Democrat Joe Biden and Republican Sam Brownback are not getting a lot of headlines with their presidential bids. Their fundraising is weak; poll numbers abysmal. Yet they are the only two candidates actually doing what all the campaigns say needs to be done: They are uniting across party lines to promote a solution in Iraq.
The two men have joined forces to sponsor legislation aimed at stopping the fighting between Iraq's three major ethnic groups. The legislation encourages a "soft" partition of the country, with separate "states" for the Sunni, Shia, and Kurds. It calls for oil revenue sharing. There would still be an overarching national government, but these three segments of Iraq would have a great deal of control over their own police forces, their own security, their daily lives.
The measure is, at least for the moment, enjoying substantial, bipartisan support. What's more, many of the military, political and Middle East analysts I have talked to say this idea could work. It could quiet ethnic tensions, reduce violence, and allow America to consider a reasonable, safe, and relatively quick exit from this war, with most troops home by next summer.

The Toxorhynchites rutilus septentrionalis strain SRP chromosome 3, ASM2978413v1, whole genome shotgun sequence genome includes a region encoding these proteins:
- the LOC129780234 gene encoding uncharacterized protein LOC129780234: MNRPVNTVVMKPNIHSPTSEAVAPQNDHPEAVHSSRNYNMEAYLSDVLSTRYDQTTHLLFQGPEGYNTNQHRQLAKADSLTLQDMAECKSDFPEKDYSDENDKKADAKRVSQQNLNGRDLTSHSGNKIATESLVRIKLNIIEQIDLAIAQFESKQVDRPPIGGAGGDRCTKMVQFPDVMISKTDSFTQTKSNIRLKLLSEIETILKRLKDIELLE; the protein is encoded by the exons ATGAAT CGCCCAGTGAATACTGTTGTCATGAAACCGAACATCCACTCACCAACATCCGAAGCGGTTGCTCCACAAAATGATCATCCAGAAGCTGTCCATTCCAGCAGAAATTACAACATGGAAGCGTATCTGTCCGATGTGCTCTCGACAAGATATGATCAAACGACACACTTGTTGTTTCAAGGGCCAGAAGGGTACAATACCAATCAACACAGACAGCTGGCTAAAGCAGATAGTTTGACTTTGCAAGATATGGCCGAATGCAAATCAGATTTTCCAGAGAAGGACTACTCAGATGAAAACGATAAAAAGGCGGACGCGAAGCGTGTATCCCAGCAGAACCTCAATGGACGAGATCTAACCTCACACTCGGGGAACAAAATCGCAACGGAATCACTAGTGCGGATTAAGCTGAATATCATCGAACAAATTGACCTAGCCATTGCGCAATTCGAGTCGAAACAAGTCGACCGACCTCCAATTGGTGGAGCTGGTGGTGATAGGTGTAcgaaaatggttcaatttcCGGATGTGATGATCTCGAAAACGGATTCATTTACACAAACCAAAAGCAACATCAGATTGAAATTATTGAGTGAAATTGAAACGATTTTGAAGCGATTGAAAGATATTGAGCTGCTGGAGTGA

Some Iraqis are wary, however, and say America should not have a say in such a matter anyway. Even backers admit it is not a perfect plan, as it could foreshadow an absolute collapse of the nation, an intense and open civil war.
So when Biden and Brownback stand side-by-side in Iowa later this week to promote this plan, some pundits will call it political desperation. Maybe it is. Raw Politics knows neither Biden nor Brownback is likely to become president.
But give both men this: The war is the number one issue of this campaign, and while the other contenders talk, talk, talk about what they might do if elected, these two are trying to do something now.
-- By Tom Foreman, CNN CorrespondentEditor's note: An earlier version of this post mistakenly referenced Mike Huckabee instead of Sam Brownback.